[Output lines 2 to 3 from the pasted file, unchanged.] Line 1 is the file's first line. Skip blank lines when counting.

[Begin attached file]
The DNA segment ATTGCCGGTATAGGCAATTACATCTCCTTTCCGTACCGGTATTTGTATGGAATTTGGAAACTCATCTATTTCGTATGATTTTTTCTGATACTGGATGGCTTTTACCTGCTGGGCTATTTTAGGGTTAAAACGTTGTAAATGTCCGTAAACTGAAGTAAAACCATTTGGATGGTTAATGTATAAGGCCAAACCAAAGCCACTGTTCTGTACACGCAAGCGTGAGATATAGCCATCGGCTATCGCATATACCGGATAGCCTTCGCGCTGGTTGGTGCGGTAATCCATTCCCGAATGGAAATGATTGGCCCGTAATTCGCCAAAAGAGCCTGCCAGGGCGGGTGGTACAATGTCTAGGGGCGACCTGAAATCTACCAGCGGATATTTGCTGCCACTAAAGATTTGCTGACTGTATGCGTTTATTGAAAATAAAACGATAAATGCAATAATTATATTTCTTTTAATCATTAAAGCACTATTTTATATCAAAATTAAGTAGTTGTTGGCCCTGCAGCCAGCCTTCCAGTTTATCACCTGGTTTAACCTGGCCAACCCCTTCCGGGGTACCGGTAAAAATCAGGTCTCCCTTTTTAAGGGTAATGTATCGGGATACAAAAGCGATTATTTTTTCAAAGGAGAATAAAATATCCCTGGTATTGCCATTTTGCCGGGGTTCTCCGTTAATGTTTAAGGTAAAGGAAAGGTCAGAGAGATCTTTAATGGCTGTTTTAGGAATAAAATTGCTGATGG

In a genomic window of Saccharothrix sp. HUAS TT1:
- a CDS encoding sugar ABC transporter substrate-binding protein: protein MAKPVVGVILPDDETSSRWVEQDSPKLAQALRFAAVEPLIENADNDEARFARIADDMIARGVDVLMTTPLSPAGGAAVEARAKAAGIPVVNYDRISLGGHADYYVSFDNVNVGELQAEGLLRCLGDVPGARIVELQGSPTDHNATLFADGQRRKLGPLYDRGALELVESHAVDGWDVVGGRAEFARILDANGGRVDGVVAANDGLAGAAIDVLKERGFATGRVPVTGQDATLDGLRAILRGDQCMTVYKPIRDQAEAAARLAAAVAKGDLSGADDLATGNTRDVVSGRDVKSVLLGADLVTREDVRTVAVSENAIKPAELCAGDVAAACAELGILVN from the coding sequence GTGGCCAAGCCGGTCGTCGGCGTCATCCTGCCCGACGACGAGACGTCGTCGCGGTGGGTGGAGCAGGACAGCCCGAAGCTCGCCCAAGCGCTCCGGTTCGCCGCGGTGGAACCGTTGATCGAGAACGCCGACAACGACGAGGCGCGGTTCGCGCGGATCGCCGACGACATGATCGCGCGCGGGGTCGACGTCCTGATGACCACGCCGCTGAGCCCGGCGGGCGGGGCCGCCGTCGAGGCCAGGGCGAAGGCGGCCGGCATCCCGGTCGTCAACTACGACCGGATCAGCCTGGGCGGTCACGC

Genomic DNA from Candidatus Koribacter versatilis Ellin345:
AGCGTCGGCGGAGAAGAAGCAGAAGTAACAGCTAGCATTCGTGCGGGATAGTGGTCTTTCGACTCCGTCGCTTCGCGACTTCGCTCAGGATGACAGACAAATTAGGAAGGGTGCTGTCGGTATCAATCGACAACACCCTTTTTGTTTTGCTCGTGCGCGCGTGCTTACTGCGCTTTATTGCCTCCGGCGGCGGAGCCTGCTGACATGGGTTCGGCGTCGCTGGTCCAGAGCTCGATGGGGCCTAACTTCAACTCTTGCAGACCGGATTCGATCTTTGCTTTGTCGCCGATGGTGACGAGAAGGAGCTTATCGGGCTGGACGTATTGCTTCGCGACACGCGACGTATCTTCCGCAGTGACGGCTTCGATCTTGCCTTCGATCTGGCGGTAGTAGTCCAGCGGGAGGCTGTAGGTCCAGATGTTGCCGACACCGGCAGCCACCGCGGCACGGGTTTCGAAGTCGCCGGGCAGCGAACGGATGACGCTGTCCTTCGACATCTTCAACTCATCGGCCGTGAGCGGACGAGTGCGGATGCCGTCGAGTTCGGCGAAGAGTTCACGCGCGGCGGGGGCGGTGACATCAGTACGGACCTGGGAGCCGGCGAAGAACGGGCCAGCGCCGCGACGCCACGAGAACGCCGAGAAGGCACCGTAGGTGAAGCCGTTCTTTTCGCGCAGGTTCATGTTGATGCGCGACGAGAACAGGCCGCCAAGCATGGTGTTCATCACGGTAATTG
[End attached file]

In a genomic window of Saccharothrix sp. HUAS TT1:
- a CDS encoding sugar ABC transporter substrate-binding protein: protein MAKPVVGVILPDDETSSRWVEQDSPKLAQALRFAAVEPLIENADNDEARFARIADDMIARGVDVLMTTPLSPAGGAAVEARAKAAGIPVVNYDRISLGGHADYYVSFDNVNVGELQAEGLLRCLGDVPGARIVELQGSPTDHNATLFADGQRRKLGPLYDRGALELVESHAVDGWDVVGGRAEFARILDANGGRVDGVVAANDGLAGAAIDVLKERGFATGRVPVTGQDATLDGLRAILRGDQCMTVYKPIRDQAEAAARLAAAVAKGDLSGADDLATGNTRDVVSGRDVKSVLLGADLVTREDVRTVAVSENAIKPAELCAGDVAAACAELGILVN from the coding sequence GTGGCCAAGCCGGTCGTCGGCGTCATCCTGCCCGACGACGAGACGTCGTCGCGGTGGGTGGAGCAGGACAGCCCGAAGCTCGCCCAAGCGCTCCGGTTCGCCGCGGTGGAACCGTTGATCGAGAACGCCGACAACGACGAGGCGCGGTTCGCGCGGATCGCCGACGACATGATCGCGCGCGGGGTCGACGTCCTGATGACCACGCCGCTGAGCCCGGCGGGCGGGGCCGCCGTCGAGGCCAGGGCGAAGGCGGCCGGCATCCCGGTCGTCAACTACGACCGGATCAGCCTGGGCGGTCACGC